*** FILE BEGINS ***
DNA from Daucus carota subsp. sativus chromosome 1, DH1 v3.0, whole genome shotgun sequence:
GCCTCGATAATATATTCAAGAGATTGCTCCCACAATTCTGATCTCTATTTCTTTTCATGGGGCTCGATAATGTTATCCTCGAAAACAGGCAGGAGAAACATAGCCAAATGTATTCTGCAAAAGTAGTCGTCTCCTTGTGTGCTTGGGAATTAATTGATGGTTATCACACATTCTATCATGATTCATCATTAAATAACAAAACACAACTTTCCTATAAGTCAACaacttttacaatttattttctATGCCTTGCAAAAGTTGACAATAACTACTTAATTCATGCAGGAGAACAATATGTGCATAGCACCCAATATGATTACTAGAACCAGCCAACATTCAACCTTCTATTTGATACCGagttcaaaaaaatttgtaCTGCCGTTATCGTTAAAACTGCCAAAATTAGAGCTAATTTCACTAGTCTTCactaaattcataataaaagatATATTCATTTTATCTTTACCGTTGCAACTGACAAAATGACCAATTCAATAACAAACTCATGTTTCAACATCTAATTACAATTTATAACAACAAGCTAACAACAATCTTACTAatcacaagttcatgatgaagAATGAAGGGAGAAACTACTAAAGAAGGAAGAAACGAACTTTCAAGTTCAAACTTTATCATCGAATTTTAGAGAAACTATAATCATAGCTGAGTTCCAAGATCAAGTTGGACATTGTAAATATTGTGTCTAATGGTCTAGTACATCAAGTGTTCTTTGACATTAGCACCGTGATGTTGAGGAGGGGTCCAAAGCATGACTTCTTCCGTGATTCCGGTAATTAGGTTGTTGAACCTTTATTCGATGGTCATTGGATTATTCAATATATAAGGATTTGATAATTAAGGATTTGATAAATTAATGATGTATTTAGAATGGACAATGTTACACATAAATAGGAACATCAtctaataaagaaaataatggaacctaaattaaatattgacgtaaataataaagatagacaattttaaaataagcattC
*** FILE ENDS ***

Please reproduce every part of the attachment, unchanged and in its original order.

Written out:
DNA from Daucus carota subsp. sativus chromosome 1, DH1 v3.0, whole genome shotgun sequence:
GCCTCGATAATATATTCAAGAGATTGCTCCCACAATTCTGATCTCTATTTCTTTTCATGGGGCTCGATAATGTTATCCTCGAAAACAGGCAGGAGAAACATAGCCAAATGTATTCTGCAAAAGTAGTCGTCTCCTTGTGTGCTTGGGAATTAATTGATGGTTATCACACATTCTATCATGATTCATCATTAAATAACAAAACACAACTTTCCTATAAGTCAACaacttttacaatttattttctATGCCTTGCAAAAGTTGACAATAACTACTTAATTCATGCAGGAGAACAATATGTGCATAGCACCCAATATGATTACTAGAACCAGCCAACATTCAACCTTCTATTTGATACCGagttcaaaaaaatttgtaCTGCCGTTATCGTTAAAACTGCCAAAATTAGAGCTAATTTCACTAGTCTTCactaaattcataataaaagatATATTCATTTTATCTTTACCGTTGCAACTGACAAAATGACCAATTCAATAACAAACTCATGTTTCAACATCTAATTACAATTTATAACAACAAGCTAACAACAATCTTACTAatcacaagttcatgatgaagAATGAAGGGAGAAACTACTAAAGAAGGAAGAAACGAACTTTCAAGTTCAAACTTTATCATCGAATTTTAGAGAAACTATAATCATAGCTGAGTTCCAAGATCAAGTTGGACATTGTAAATATTGTGTCTAATGGTCTAGTACATCAAGTGTTCTTTGACATTAGCACCGTGATGTTGAGGAGGGGTCCAAAGCATGACTTCTTCCGTGATTCCGGTAATTAGGTTGTTGAACCTTTATTCGATGGTCATTGGATTATTCAATATATAAGGATTTGATAATTAAGGATTTGATAAATTAATGATGTATTTAGAATGGACAATGTTACACATAAATAGGAACATCAtctaataaagaaaataatggaacctaaattaaatattgacgtaaataataaagatagacaattttaaaataagcattC